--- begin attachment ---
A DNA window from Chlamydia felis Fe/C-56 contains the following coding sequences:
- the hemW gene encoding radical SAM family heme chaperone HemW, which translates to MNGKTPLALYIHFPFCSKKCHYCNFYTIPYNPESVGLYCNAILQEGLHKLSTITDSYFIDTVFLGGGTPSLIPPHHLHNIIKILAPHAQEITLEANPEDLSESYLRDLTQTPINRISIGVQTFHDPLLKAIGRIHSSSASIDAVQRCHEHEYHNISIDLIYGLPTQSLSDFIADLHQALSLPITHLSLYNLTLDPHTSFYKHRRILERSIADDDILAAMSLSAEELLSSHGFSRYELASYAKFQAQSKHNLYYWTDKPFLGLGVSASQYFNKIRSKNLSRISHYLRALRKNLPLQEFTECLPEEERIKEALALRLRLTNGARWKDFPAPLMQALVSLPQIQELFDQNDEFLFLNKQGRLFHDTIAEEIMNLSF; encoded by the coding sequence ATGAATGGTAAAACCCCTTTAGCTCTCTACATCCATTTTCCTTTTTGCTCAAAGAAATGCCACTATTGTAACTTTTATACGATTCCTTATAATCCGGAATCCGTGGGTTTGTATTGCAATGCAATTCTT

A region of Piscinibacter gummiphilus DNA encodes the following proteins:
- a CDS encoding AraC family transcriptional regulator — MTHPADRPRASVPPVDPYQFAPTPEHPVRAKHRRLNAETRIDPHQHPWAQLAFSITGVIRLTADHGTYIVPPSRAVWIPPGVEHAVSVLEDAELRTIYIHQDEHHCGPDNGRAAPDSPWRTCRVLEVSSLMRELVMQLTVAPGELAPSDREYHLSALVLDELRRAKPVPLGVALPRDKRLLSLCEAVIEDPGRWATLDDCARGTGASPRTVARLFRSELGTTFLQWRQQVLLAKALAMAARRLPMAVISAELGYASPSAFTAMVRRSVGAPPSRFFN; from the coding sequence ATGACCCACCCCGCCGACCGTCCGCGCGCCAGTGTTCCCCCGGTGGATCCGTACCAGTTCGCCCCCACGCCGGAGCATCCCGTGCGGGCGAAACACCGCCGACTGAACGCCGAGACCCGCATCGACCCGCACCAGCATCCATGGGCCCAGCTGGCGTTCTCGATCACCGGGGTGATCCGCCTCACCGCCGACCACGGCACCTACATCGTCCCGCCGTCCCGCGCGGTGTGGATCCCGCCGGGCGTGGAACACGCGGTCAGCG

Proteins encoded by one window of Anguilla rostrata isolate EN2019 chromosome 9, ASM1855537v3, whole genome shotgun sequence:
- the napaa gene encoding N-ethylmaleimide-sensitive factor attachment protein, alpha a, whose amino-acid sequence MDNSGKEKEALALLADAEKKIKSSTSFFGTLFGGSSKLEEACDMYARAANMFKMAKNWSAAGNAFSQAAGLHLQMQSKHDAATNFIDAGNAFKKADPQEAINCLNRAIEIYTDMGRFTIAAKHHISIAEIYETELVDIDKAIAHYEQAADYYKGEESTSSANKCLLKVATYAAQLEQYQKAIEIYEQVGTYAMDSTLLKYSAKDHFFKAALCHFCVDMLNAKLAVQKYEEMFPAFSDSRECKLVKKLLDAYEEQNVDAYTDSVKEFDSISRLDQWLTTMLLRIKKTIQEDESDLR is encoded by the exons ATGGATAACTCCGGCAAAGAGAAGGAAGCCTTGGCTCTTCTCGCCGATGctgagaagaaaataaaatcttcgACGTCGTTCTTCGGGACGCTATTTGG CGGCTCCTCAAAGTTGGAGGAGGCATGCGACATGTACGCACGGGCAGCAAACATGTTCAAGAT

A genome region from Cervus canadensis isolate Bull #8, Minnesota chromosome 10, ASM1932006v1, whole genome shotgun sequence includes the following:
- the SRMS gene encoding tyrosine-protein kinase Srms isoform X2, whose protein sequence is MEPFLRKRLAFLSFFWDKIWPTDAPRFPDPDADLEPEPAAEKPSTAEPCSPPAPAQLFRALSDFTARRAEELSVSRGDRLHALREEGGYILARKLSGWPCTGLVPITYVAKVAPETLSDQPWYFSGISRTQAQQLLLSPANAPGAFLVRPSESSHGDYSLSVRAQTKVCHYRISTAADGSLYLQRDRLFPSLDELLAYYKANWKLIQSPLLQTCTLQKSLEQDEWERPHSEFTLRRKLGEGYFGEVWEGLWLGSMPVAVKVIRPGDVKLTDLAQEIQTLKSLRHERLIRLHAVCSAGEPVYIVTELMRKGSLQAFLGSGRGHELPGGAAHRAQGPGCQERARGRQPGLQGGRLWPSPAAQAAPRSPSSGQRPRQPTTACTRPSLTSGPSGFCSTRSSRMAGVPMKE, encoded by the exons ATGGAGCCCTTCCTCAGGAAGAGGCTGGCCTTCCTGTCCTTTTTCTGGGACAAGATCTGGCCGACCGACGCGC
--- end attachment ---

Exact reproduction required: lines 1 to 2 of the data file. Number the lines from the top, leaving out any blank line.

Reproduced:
A DNA window from Chlamydia felis Fe/C-56 contains the following coding sequences:
- the hemW gene encoding radical SAM family heme chaperone HemW, which translates to MNGKTPLALYIHFPFCSKKCHYCNFYTIPYNPESVGLYCNAILQEGLHKLSTITDSYFIDTVFLGGGTPSLIPPHHLHNIIKILAPHAQEITLEANPEDLSESYLRDLTQTPINRISIGVQTFHDPLLKAIGRIHSSSASIDAVQRCHEHEYHNISIDLIYGLPTQSLSDFIADLHQALSLPITHLSLYNLTLDPHTSFYKHRRILERSIADDDILAAMSLSAEELLSSHGFSRYELASYAKFQAQSKHNLYYWTDKPFLGLGVSASQYFNKIRSKNLSRISHYLRALRKNLPLQEFTECLPEEERIKEALALRLRLTNGARWKDFPAPLMQALVSLPQIQELFDQNDEFLFLNKQGRLFHDTIAEEIMNLSF; encoded by the coding sequence ATGAATGGTAAAACCCCTTTAGCTCTCTACATCCATTTTCCTTTTTGCTCAAAGAAATGCCACTATTGTAACTTTTATACGATTCCTTATAATCCGGAATCCGTGGGTTTGTATTGCAATGCAATTCTT